Officials Save Young Manatee Found Stranded On The Side of a Dirt Road

A juvenile male manatee that was swimming during high tide became stranded on the side of a dirt road in Crystal River, Florida, but rescuers were able to save and transport him for rehabilitation.

A Facebook post published to the Florida Fish and Wildlife Conservation Commission stated that staff received a call regarding the manatee after a storm passed through.

"During high tide, the manatee was likely able to swim near the side of the road in the rising waters, and when the waters receded, it got stuck!" the post reads.

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According to the agency, the Florida manatee can grow up to 10 feet long as an adult and may also be known as "sea cows." They are aquatic herbivores and graze on seagrasses and other vegetation for up to eight hours each day.

"Most of the year, the animals may be found in fresh or salt water, preferring calmer rivers, estuaries, bays and canals around coastal Florida," the department's website states. "In the winter, manatees seek warmer waters and often migrate to the discharge areas near power plants and in natural warm water springs to survive the cold temperatures."

Florida Manatee
Wildlife officials saved a manatee that was found stranded on the side of a dirt road in Florida. Above, a manatee swims among seagrass in the Homosassa River in Florida. Joe Raedle/Getty Images

These animals are protected under state and federal laws. Those who violate state law can face up to a $500 fine and, or up to 60 days in jail. If someone violates a federal protection law, they may face fines up to $100,000 and, or one year in prison.

According to a release about the incident from the Florida Fish and Wildlife Conservation Commission, because the manatee was found to be underweight and had a healing wound with cold stress lesions, he was transported to SeaWorld for further evaluation.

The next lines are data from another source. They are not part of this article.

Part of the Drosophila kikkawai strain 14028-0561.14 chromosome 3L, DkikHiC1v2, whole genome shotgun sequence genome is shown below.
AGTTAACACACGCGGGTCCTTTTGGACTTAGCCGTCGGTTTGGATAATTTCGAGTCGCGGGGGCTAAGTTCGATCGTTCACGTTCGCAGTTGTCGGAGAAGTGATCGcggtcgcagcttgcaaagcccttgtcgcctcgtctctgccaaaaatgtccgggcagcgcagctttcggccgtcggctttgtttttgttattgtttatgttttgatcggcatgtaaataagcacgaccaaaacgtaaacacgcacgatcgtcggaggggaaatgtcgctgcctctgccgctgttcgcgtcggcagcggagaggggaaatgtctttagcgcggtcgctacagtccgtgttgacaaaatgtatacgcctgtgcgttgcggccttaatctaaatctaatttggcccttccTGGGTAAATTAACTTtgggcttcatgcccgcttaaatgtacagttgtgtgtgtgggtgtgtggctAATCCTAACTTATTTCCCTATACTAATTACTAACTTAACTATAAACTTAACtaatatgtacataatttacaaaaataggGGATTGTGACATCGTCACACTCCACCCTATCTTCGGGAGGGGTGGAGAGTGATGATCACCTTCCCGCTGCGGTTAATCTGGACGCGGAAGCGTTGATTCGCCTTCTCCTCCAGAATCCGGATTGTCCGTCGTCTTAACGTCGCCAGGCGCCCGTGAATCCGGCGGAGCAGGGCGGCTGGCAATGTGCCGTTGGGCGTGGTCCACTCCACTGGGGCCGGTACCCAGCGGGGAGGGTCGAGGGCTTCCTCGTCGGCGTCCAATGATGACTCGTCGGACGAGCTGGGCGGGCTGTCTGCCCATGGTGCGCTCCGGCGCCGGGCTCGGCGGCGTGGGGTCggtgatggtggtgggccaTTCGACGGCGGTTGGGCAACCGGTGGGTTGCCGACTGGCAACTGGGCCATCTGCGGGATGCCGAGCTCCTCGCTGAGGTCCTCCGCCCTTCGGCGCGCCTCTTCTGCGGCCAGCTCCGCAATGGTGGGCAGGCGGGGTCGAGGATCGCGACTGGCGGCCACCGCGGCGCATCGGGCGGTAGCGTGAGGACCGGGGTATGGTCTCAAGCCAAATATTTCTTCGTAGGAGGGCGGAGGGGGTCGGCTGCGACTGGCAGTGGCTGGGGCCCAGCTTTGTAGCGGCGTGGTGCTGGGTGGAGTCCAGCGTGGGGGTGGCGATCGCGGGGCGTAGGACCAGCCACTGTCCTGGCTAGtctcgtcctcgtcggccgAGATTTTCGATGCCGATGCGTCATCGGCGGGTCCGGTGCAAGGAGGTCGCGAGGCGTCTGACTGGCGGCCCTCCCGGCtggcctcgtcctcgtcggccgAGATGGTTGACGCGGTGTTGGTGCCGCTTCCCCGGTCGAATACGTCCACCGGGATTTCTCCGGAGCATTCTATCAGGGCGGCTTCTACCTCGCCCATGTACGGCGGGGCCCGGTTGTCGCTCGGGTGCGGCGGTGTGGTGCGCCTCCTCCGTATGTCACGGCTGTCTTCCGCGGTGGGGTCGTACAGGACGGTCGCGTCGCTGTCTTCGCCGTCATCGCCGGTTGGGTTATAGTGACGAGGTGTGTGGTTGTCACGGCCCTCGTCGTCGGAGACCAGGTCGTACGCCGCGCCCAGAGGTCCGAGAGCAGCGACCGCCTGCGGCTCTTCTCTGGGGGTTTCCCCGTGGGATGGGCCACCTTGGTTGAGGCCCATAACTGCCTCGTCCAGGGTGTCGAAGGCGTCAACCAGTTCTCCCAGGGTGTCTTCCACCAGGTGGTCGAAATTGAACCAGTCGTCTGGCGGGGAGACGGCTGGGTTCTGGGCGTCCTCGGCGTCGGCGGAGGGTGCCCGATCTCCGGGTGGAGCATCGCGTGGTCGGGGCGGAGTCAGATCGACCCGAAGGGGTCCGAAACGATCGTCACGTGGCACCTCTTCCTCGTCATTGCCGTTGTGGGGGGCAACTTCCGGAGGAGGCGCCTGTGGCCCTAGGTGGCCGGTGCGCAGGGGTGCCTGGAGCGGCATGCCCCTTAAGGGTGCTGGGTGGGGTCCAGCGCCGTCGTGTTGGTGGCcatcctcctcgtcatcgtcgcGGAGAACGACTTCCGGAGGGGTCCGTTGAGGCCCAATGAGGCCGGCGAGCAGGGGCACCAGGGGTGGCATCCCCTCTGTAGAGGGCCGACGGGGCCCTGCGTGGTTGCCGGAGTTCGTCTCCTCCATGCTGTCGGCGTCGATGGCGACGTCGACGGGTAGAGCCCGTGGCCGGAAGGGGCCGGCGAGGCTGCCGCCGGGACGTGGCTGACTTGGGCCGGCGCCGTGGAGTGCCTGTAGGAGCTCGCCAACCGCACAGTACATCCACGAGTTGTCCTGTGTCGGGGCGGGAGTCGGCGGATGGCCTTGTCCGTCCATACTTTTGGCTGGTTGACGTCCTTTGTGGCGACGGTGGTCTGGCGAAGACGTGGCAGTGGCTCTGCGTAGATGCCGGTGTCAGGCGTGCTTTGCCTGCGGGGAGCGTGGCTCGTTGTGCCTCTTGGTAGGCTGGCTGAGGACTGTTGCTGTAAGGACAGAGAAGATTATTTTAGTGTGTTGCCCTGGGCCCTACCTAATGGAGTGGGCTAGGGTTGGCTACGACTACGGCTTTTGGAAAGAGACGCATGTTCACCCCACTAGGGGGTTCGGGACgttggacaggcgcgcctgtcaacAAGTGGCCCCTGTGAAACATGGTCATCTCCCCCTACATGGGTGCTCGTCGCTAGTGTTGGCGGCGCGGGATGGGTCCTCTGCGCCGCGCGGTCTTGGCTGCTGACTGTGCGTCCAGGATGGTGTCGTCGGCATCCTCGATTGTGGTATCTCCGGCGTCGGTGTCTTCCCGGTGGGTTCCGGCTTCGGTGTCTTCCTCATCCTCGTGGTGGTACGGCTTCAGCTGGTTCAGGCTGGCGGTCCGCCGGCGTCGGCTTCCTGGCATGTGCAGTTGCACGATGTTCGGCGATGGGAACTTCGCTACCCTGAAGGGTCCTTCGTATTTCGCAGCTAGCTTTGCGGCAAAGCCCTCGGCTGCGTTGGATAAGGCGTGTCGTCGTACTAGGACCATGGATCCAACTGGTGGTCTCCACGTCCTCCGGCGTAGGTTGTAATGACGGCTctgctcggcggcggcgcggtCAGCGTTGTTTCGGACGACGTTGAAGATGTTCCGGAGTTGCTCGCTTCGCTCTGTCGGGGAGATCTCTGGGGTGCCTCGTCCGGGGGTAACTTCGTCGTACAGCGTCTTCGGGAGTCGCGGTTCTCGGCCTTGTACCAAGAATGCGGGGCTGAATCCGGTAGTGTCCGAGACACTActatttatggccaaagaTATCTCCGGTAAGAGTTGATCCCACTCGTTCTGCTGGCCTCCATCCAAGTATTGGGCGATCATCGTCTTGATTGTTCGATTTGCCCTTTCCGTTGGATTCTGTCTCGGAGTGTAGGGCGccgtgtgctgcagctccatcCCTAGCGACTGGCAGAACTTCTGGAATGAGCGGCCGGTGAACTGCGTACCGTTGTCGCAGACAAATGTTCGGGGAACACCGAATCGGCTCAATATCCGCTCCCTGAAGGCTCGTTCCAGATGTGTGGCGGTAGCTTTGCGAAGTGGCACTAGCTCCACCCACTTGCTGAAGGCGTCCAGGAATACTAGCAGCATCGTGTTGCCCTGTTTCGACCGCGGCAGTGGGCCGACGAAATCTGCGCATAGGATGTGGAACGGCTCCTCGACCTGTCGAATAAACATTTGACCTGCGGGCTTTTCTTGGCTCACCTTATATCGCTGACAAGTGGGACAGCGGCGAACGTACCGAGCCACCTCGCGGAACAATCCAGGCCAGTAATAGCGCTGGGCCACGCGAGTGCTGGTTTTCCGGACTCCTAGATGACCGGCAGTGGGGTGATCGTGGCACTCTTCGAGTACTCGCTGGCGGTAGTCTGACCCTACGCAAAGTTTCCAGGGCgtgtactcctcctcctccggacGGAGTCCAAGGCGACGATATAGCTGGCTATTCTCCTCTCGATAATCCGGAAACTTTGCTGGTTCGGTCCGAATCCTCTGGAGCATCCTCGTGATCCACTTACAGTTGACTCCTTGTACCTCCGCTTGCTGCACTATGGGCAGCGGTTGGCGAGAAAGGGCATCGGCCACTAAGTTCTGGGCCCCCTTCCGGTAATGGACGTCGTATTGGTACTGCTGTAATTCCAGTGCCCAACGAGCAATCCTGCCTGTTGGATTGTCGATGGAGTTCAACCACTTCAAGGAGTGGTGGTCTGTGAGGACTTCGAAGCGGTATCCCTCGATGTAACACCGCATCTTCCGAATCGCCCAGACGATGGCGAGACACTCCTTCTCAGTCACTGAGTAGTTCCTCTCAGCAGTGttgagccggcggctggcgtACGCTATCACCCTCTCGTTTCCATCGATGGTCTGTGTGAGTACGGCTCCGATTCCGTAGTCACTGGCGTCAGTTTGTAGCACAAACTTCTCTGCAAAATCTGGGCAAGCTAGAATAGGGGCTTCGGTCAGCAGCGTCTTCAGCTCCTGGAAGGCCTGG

Andy Garrett, the manatee rescue coordinator for the Florida Fish and Wildlife Conservation Commission, told Newsweek that a member of the public called officials about the matter.

"We knew a storm passed through overnight," Garrett said. "We usually see these events during hurricanes or a storm surge."

After discussing how best to approach the situation, officials and volunteers got to work on rescuing the manatee.

Local ABC affiliate station WWSB reported that rescuers kept the manatee warm with blankets and put him into a truck that took him to the SeaWorld location in Orlando.

Garrett said the first call reporting the matter came in at about 7:30 AM and the manatee was on his way to SeaWorld at around noon that day. Most of the time in that period was spent driving. Garrett said once on scene, it took officials and volunteers a few minutes to load the manatee into the transport box truck.

He also said it is not uncommon to receive these types of calls about manatees spotted out of the water and encouraged people to call in if they see one themselves.

A SeaWorld spokesperson told Newsweek that SeaWorld helps rehabilitate animals frequently. Just last year, SeaWorld rescued and rehabilitated 56 manatees.

This particular manatee, which has been named "Duncan," is still receiving intensive care, but the spokesperson said he is beginning to improve and is starting to eat on his own.

Brant Gabriel, the supervisor of rescue operations for the Orlando SeaWorld location, said Duncan is rehabilitating well because of the quick action taken to rescue him.

"Thanks to their fast action, we have been able to save Duncan's life—and we have every hope of returning him into the wild soon," he said.

Duncan is currently in a rehabilitation pool at SeaWorld Orlando's Critical Care Facility with three other manatees. He is the closest to being fully rehabilitated and returned to his natural habitat of the rescued manatees.

Gabriel said he may be released within a few months.

In an effort to address the rising number of deaths and starvation among manatees, wildlife officials in Florida announced a feeding plan.

Newsweek reported in mid-December that the program will involve humans feeding manatees at the Florida Power and Light's Cape Canaveral plant. Manatees are known to spend time in that area because of the warm water that is produced by the plant.

Although humans will feed manatees as part of the program, it is still illegal for people to feed wild animals in Florida.

Update 01/07/2022, 4:18 p.m. ET: This article was updated with quotes from Andy Garrett, the manatee rescue coordinator for the Florida Fish and Wildlife Conservation Commission.